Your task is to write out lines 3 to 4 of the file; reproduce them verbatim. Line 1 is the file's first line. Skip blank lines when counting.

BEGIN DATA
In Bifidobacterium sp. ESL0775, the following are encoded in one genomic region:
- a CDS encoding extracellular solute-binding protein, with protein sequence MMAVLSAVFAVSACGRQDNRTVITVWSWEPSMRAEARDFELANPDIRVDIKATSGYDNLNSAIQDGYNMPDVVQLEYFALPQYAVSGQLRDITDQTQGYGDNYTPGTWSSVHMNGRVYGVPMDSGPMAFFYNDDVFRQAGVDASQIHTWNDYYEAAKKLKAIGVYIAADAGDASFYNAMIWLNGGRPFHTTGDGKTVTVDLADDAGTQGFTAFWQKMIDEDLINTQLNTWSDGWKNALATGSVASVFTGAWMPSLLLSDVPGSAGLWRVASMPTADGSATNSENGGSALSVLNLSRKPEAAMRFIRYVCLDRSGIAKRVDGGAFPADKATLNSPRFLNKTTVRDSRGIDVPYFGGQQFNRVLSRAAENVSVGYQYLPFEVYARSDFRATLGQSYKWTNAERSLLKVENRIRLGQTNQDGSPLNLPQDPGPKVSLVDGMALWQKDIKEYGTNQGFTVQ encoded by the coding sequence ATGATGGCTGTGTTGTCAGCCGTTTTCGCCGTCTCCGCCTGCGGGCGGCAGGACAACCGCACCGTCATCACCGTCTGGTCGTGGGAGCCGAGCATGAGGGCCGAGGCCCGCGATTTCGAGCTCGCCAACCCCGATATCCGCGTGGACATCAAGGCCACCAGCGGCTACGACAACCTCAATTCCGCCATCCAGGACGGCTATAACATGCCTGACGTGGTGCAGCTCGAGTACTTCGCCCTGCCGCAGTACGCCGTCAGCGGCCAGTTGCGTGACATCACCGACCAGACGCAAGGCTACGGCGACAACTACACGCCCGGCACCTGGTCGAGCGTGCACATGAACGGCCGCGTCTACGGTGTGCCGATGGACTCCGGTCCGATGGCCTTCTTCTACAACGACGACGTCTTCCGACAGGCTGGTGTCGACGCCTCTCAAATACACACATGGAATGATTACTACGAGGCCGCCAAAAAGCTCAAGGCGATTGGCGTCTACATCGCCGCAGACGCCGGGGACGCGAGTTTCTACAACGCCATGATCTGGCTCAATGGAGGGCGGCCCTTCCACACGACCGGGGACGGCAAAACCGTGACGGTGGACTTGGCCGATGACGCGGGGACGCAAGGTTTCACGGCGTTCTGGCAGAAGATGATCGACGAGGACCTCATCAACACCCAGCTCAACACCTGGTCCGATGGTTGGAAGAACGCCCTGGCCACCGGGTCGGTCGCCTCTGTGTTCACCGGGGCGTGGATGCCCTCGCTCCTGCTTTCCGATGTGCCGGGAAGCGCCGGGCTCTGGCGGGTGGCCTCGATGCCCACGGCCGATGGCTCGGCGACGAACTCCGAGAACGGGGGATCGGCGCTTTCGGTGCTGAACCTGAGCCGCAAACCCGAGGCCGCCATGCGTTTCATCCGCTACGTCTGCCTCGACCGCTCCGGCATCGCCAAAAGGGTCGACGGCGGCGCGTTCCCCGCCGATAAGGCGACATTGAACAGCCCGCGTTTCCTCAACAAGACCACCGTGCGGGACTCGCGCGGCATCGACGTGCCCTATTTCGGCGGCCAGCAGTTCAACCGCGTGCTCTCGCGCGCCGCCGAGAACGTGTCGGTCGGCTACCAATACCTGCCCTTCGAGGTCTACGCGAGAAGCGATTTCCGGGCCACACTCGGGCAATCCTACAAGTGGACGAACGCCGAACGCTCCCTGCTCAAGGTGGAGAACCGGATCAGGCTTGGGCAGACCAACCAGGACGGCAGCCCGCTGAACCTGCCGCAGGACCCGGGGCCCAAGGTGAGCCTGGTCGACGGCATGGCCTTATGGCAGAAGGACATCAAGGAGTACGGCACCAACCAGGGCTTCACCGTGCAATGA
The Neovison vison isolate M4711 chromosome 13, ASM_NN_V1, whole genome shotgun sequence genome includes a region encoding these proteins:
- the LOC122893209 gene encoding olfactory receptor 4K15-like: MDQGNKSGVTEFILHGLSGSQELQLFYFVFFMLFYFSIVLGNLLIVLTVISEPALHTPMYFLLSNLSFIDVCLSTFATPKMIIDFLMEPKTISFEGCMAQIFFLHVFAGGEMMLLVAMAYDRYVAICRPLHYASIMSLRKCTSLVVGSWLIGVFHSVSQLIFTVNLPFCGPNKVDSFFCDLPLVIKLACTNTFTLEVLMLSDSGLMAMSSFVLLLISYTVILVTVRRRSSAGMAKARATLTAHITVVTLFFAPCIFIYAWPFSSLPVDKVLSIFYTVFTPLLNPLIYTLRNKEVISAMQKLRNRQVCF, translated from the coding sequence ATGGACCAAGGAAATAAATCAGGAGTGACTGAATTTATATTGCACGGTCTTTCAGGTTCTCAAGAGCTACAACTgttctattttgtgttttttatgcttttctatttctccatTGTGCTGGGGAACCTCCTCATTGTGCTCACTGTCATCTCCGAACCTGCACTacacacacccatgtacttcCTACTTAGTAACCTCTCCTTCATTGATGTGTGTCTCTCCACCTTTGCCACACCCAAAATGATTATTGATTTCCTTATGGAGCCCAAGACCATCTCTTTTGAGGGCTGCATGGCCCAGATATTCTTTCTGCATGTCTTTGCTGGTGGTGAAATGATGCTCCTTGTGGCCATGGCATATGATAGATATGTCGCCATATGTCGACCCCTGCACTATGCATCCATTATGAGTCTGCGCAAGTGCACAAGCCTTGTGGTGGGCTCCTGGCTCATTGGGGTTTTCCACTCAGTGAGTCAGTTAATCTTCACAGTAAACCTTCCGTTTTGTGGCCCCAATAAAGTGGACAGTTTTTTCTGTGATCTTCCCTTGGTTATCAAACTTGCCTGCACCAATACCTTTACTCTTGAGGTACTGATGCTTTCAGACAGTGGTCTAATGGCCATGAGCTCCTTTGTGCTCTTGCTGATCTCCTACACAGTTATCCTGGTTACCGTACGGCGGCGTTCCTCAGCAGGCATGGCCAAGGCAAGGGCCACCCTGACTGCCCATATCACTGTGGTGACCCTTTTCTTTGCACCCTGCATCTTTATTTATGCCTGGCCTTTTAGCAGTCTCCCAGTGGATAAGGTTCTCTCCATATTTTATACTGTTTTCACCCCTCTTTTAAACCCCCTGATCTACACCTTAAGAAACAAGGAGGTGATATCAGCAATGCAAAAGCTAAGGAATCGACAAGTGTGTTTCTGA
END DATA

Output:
The Neovison vison isolate M4711 chromosome 13, ASM_NN_V1, whole genome shotgun sequence genome includes a region encoding these proteins:
- the LOC122893209 gene encoding olfactory receptor 4K15-like: MDQGNKSGVTEFILHGLSGSQELQLFYFVFFMLFYFSIVLGNLLIVLTVISEPALHTPMYFLLSNLSFIDVCLSTFATPKMIIDFLMEPKTISFEGCMAQIFFLHVFAGGEMMLLVAMAYDRYVAICRPLHYASIMSLRKCTSLVVGSWLIGVFHSVSQLIFTVNLPFCGPNKVDSFFCDLPLVIKLACTNTFTLEVLMLSDSGLMAMSSFVLLLISYTVILVTVRRRSSAGMAKARATLTAHITVVTLFFAPCIFIYAWPFSSLPVDKVLSIFYTVFTPLLNPLIYTLRNKEVISAMQKLRNRQVCF, translated from the coding sequence ATGGACCAAGGAAATAAATCAGGAGTGACTGAATTTATATTGCACGGTCTTTCAGGTTCTCAAGAGCTACAACTgttctattttgtgttttttatgcttttctatttctccatTGTGCTGGGGAACCTCCTCATTGTGCTCACTGTCATCTCCGAACCTGCACTacacacacccatgtacttcCTACTTAGTAACCTCTCCTTCATTGATGTGTGTCTCTCCACCTTTGCCACACCCAAAATGATTATTGATTTCCTTATGGAGCCCAAGACCATCTCTTTTGAGGGCTGCATGGCCCAGATATTCTTTCTGCATGTCTTTGCTGGTGGTGAAATGATGCTCCTTGTGGCCATGGCATATGATAGATATGTCGCCATATGTCGACCCCTGCACTATGCATCCATTATGAGTCTGCGCAAGTGCACAAGCCTTGTGGTGGGCTCCTGGCTCATTGGGGTTTTCCACTCAGTGAGTCAGTTAATCTTCACAGTAAACCTTCCGTTTTGTGGCCCCAATAAAGTGGACAGTTTTTTCTGTGATCTTCCCTTGGTTATCAAACTTGCCTGCACCAATACCTTTACTCTTGAGGTACTGATGCTTTCAGACAGTGGTCTAATGGCCATGAGCTCCTTTGTGCTCTTGCTGATCTCCTACACAGTTATCCTGGTTACCGTACGGCGGCGTTCCTCAGCAGGCATGGCCAAGGCAAGGGCCACCCTGACTGCCCATATCACTGTGGTGACCCTTTTCTTTGCACCCTGCATCTTTATTTATGCCTGGCCTTTTAGCAGTCTCCCAGTGGATAAGGTTCTCTCCATATTTTATACTGTTTTCACCCCTCTTTTAAACCCCCTGATCTACACCTTAAGAAACAAGGAGGTGATATCAGCAATGCAAAAGCTAAGGAATCGACAAGTGTGTTTCTGA